How much effort you put into fixing the depth map mask again depends on you and what kind of image you’re using.  Above is what I ended up with.  It’s not perfect, but it should do fine. Note that I added a gradient blend on the floor area so that the ground level closest to the model would evenly stay sharp. A lot of depth maps generated in phone cameras don’t get that right.

Using the good depth map

The above technique for using a sharp masked copy of the image on top of a blurred copy of the image was mainly meant for editing the mask in order to get a decent depth map.  That technique isn’t quite right for the final image because the transparency masking on top blends with the blurred image on the bottom and blurred edges bleed out around the sides.  Really, we want to use the new depth map to apply a Lens blur gradually in different areas.

Copy the grey-scale final layer mask into a new Alpha channel.  You can do this by loading it as a selection and then making a new Alpha channel from the selection.  Mine is called “Alpha 4”.

What I did next was create a copy of the original DNG Smart object layer, then right click it and choose “Rasterize”.  This removes the non-destructive properties for that layer and this is necessary for the “Lens blur” filter to work.  Next, I chose Filter > Blur > Lens blur which brings up the above filter dialog.  The important part here is that you choose your final edited depth map alpha channel in the Depth Map > “Source” drop down menu.  It may be that the filter applies to the subject instead of the background if you used whites to reveal the subject in your alpha channel.  If this is the case, click the “invert” checkbox in the Lens Blur filter to apply the filter to the opposite areas.  Adjust the other sliders, especially the “radius” one, as you see fit and click OK to apply.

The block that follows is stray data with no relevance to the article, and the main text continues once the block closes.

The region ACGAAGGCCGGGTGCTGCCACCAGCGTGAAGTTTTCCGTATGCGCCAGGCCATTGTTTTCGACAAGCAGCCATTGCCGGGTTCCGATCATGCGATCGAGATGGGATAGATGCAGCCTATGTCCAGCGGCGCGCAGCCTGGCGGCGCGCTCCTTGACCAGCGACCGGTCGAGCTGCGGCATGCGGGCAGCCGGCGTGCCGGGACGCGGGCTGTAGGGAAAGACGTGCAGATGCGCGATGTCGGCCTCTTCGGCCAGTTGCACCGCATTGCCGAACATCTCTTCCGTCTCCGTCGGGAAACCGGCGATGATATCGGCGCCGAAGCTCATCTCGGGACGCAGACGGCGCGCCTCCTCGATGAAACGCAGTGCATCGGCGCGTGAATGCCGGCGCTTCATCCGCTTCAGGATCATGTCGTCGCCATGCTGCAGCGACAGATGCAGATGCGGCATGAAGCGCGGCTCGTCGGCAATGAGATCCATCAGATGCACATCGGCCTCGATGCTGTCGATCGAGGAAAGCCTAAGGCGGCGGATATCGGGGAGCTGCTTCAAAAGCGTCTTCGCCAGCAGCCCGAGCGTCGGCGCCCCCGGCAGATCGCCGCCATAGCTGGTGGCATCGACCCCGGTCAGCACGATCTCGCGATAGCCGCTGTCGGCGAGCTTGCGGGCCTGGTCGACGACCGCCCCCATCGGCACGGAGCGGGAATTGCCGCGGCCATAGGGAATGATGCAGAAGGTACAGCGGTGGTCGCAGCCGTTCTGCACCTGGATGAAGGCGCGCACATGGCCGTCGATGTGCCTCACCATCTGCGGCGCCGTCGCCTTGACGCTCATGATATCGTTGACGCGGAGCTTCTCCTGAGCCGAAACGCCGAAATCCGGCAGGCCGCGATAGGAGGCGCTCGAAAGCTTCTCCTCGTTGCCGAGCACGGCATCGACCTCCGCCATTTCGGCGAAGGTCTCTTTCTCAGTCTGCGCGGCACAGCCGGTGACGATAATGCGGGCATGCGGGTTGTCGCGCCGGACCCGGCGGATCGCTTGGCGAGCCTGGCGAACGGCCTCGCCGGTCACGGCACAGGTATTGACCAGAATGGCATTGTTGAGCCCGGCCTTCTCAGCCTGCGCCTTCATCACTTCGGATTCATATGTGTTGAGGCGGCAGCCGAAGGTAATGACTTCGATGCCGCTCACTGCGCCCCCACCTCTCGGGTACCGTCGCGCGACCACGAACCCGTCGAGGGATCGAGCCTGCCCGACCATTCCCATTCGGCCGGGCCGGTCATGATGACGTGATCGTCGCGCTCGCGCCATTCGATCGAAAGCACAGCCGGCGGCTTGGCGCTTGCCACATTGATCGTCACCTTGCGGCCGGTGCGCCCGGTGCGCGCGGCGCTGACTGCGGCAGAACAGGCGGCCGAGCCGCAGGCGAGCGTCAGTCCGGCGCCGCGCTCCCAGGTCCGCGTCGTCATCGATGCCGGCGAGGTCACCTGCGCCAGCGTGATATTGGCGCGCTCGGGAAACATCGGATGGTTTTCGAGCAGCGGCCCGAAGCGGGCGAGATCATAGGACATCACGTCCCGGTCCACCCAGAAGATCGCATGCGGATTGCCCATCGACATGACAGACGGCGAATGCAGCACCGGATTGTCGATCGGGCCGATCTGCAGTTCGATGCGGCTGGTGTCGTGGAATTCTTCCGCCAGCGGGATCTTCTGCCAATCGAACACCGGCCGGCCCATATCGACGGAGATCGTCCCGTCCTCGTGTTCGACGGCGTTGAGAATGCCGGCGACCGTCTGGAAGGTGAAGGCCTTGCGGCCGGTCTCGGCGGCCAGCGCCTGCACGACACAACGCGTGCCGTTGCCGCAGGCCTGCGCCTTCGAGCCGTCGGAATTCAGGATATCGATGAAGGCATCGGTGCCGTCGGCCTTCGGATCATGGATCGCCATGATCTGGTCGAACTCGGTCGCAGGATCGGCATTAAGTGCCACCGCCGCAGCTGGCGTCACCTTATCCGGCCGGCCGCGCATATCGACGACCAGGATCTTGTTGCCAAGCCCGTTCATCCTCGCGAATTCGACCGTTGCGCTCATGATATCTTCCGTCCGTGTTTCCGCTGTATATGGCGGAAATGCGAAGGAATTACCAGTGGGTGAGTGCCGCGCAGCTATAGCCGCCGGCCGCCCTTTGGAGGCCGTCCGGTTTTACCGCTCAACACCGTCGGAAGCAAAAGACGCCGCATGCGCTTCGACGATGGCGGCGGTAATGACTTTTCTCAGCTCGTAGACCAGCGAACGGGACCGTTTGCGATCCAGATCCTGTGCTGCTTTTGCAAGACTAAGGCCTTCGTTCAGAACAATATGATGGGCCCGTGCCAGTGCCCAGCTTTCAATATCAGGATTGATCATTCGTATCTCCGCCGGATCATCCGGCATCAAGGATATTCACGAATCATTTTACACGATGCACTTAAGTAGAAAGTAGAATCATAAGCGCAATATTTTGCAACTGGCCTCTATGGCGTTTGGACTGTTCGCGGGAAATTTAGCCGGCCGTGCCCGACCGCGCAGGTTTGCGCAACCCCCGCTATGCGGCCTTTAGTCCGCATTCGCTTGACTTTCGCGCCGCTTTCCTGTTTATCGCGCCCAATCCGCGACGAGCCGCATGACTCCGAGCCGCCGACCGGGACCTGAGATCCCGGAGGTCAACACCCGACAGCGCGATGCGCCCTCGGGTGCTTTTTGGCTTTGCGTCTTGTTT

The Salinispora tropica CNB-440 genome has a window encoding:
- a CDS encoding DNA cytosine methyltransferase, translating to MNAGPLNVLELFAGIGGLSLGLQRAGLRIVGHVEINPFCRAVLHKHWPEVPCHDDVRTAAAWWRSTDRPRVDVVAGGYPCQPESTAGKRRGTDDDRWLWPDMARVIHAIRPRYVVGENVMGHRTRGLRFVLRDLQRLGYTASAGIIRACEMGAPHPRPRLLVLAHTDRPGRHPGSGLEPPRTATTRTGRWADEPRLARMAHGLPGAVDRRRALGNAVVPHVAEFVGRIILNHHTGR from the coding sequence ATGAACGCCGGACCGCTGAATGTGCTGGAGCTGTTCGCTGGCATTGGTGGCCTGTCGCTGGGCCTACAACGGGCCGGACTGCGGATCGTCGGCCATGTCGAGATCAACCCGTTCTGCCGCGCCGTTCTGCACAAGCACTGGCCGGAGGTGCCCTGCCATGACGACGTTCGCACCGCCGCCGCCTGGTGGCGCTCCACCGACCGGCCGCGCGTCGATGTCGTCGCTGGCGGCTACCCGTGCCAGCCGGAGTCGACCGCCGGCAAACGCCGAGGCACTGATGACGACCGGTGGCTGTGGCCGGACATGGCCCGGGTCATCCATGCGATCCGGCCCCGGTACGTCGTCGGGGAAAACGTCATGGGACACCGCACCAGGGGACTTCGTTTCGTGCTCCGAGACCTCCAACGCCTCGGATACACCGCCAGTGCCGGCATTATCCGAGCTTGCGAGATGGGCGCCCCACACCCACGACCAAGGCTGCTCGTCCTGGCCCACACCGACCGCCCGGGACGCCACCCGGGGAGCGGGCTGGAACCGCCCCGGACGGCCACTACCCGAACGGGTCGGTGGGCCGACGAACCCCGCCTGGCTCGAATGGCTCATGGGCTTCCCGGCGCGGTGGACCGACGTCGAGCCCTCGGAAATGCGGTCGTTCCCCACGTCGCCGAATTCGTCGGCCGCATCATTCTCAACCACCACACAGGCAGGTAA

That’s it!  Now you have a much better fake background blur filter!

Here’s what the final image looks like.

 

Guest appearance by Dasha Mudrova.

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About The Author
Adam Z. Lein
Adam has had interests in combining technology with art since his first use of a Koala pad on an Apple computer. He currently has a day job as a graphic designer, photographer, systems administrator and web developer at a small design firm in Westchester, NY. His love of technology extends to software development companies who have often implemented his ideas for usability and feature enhancements. Mobile computing has become a necessity for Adam since his first Uniden UniPro PC100 in 1998. He has been reviewing and writing about smartphones for Pocketnow.com since they first appeared on the market in 2002. Read more about Adam Lein!